Make Email Newsletters Work for Your Fitness Business

Subscribe to newsletter on tablet screen with office objects on wooden desk.

Do you send an email newsletter for your business? If the answer is yes, great! You’ll see some great tips later on to get your email newsletters performing even better. If the answer is no, what’s the reasoning? You probably get a few in your inbox on a regular basis if you subscribe to industry updates. Does it remind you of clutter? Do you have a love/hate relationship with these emails?

Sure, opinions and feelings vary about the use of email newsletters, but the question you need to ask yourself is: “Is an email newsletter a good fit for my industry and business?”

If you’re a martial arts or fitness business, the answer is yes.

Why send an email newsletter to members and leads?

Email newsletters are a way for you to gather all the news, updates, and content during the past month in one place. You can’t expect prospects and members to look at your website or social media pages all the time.

An email newsletter is another way of engaging your connections. It directs readers to other places where they can engage with you and shows how you’re active in your community. For example, if you put on events or run membership promotions, newsletters should be a key component in your email marketing strategy.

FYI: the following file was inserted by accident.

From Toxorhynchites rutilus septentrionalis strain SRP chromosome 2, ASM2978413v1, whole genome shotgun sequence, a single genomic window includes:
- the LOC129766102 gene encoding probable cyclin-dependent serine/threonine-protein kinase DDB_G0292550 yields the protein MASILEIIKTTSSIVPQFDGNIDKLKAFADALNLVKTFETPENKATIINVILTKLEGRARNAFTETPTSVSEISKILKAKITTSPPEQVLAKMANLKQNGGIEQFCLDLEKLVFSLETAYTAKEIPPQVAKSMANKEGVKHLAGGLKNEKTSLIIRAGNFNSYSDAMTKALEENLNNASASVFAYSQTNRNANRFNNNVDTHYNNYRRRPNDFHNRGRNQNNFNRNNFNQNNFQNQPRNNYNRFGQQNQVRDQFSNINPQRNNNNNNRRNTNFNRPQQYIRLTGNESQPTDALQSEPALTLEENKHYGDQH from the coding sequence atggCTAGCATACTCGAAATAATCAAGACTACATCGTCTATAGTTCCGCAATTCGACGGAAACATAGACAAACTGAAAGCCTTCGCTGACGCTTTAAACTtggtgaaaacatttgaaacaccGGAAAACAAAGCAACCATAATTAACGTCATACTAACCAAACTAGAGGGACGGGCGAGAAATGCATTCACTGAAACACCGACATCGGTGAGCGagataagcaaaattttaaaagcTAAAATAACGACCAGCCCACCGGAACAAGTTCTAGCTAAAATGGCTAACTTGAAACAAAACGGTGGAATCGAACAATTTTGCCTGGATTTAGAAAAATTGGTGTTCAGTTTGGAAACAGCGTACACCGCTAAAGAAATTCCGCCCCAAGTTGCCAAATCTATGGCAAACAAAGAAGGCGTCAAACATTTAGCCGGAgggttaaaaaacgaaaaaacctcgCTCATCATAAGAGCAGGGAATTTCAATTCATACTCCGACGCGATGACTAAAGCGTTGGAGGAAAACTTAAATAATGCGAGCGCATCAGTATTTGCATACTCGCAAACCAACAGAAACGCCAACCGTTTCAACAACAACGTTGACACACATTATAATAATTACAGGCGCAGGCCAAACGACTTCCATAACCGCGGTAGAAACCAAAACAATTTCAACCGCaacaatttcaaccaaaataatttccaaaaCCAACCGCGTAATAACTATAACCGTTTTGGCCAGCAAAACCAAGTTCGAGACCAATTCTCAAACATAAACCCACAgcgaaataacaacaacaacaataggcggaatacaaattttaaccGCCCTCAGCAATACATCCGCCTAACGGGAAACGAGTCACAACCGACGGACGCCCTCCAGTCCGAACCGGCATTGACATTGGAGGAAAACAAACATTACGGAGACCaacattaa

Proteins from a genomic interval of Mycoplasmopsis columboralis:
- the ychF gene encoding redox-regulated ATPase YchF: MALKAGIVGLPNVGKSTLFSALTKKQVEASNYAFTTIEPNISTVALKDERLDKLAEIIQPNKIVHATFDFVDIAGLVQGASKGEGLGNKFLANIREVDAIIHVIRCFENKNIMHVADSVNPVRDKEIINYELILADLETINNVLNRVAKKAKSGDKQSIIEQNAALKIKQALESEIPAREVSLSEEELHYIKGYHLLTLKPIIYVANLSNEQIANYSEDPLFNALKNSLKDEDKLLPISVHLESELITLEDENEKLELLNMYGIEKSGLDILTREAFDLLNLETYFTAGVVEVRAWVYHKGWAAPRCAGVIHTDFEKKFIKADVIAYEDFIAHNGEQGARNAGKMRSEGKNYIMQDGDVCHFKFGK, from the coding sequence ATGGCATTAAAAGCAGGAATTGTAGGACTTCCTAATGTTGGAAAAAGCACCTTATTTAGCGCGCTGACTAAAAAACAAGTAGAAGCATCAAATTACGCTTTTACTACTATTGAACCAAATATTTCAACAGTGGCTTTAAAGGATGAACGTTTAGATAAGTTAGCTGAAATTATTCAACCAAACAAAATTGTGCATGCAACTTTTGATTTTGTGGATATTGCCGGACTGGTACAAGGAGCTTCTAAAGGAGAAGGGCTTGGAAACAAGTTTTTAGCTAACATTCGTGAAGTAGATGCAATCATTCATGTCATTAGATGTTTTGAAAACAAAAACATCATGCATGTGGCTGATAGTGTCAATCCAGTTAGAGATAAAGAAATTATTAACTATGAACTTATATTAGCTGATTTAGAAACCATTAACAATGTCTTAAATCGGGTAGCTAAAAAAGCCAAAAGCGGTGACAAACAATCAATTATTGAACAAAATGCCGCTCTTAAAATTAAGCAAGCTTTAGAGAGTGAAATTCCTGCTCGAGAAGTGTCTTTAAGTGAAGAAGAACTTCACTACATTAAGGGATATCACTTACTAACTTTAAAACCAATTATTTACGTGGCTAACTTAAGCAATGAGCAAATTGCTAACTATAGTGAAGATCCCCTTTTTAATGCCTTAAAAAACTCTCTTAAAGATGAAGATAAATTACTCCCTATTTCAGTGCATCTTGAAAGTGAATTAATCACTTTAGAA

In fact, if you send a newsletter, you’re more likely to see results elsewhere. Direct traffic drives value and leads. According to research done by Parse.ly, a data analytics company, The New York Times newsletter subscribers “consume twice as much content as those who don’t get newsletters, and they’re twice as likely to become paid subscribers.”

What makes an email newsletter effective?

1) Established goals and metrics

You’re not going to know what’s working if you haven’t decided what success looks like. What do you want from sending a newsletter? Answers could look like any of these or more, depending on your business goals:

    1. X% increased member attendance to classes or events
    2. Y% more referrals
    3. Z% increase in appointments or paid trials

2) Consistent frequency

Stick to what’s realistic for your business and time. This could be weekly, monthly, quarterly, or another frequency that works for you. The most important element of your newsletter frequency is to commit to it. Your readers will learn to expect your name in their inboxes. If you need to dial your frequency back, communicate your new frequency to your readers. Ghosting—or disappearing without notice—won’t go over well.

3) Subject lines